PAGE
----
John

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John @johnbishop – it must have been painful to see the squirrel’s tumor and not be able to do anything about it – except give it extra seeds. I see you have a kind heart.

My wife grew up on a farm out of Chowchilla, and we lived in Merced for a number of years before moving to Oregon. My parents retired in Fresno, to be close to one of my sisters, who lived there.

My wife is the bird expert in our home. She knows what they are, while I just enjoy watching them. I think we have a white barn owl in one of the elms in the backyard. We have lots of red tailed hawks and bald eagles helping me keep the ground squirrel population down on our ten acres.

When we moved here 12 years ago, the landscaping around the house had pretty much been ignored and allowed to die, so I basically had a blank slate. I’ve enjoyed putting in a combination vegetable/perennial garden, an orchard, and plantings all around the acre or so of yard. It’s my spring/summer/fall mental health therapy. Until the pain of pn took hold, I spent 6+ hours a day outside. For now, I have to make do with 3 hours of puttering.

I enjoyed hiking, as well, John. Yosemite, the east side of the Sierra Nevada, local bike and walking trails, and in Oregon, the Cascades, including the John Muir trail. My favorite backpack trip was to the top of Mt. Whitney. What a view!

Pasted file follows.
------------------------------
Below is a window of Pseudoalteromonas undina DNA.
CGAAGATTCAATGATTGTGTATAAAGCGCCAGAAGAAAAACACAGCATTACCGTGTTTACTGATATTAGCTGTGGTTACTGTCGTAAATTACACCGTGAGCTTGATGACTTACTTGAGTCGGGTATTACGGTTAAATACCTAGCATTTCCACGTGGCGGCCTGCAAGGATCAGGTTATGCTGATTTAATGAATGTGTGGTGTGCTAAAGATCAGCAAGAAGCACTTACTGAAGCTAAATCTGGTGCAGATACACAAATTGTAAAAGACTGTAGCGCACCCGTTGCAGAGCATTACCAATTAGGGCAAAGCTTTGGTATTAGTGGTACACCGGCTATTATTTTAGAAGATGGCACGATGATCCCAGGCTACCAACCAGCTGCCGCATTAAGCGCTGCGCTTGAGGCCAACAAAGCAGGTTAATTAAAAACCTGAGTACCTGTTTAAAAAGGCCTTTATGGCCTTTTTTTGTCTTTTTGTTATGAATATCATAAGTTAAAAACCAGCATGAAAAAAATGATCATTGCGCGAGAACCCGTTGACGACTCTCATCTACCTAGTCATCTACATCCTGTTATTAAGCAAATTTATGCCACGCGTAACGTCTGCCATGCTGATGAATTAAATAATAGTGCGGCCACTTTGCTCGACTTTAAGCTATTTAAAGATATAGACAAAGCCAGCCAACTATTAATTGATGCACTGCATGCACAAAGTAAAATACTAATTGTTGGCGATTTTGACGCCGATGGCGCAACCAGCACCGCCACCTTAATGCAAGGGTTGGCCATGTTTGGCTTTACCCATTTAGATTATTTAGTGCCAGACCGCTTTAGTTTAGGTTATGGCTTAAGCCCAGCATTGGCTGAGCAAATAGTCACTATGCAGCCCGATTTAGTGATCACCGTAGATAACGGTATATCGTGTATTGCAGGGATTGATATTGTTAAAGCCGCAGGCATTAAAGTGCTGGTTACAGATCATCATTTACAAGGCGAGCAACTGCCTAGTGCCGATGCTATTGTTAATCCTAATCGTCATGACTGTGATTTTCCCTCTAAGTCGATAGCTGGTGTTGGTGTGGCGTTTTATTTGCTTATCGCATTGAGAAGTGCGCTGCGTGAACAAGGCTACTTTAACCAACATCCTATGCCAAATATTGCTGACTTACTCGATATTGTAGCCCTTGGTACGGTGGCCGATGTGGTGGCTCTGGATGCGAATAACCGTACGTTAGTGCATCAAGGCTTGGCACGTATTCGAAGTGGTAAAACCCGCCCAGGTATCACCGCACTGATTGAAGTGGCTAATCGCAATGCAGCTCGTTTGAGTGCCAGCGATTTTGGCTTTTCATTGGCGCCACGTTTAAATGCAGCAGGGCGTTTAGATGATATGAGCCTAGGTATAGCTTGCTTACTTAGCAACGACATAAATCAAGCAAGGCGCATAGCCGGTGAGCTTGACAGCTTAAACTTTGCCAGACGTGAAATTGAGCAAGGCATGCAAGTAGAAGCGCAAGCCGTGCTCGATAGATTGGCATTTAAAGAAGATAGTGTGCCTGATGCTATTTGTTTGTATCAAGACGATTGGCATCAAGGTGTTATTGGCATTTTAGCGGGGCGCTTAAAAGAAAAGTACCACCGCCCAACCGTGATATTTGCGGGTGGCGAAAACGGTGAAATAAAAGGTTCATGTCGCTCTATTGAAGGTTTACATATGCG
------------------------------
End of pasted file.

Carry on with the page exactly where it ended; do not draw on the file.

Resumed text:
Enough about my travels.

Jim

@johnbishop

I used to really like backpacking when we lived in California and I was a gazillion years younger. My favorite hiking area was the Sierras in Kern county. Since my legs keep me from doing much walking I’ve found a friend in my outside window in my computer room. I set up a couple of bird feeders and am always reminded of how beautiful nature can be and at the same time how some of God’s little creatures struggle just as much and maybe more than we do. One particular day I was feeling a little down and looked out the window and saw a squirrel with a bot fly tumor on his neck. It was winter and I threw extra sunflower seeds for him under the feeder since I added a guard to keep him off. And it’s an extra joy for me when I see a pleated wood pecker.

John

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Thank you for sharing your beautiful photos of the squirrel and pileated woodpecker. It is touching and so kind of you to give that lovely squirrel extra seeds.

@amberpep

I absolutely love the woods. Just the smell, the little plants people usually don’t take the time to look at, walks for enjoyment. The house my now X and I built, which we’ve been out of for 15 years and sold when we split up, was located in what they call a climactic forest which means the trees had never been cut. We had some oak trees that were enormous around and tall, tall, tall. We built a screened porch on the back and I just savored the time I could sit out there at night, smell the night air, hear the birds going to bed, and watch the bats come out swooping around. I loved it. Sitting on a log, reading a good book is heaven ….. of course I’d also need a glass of sweet tea.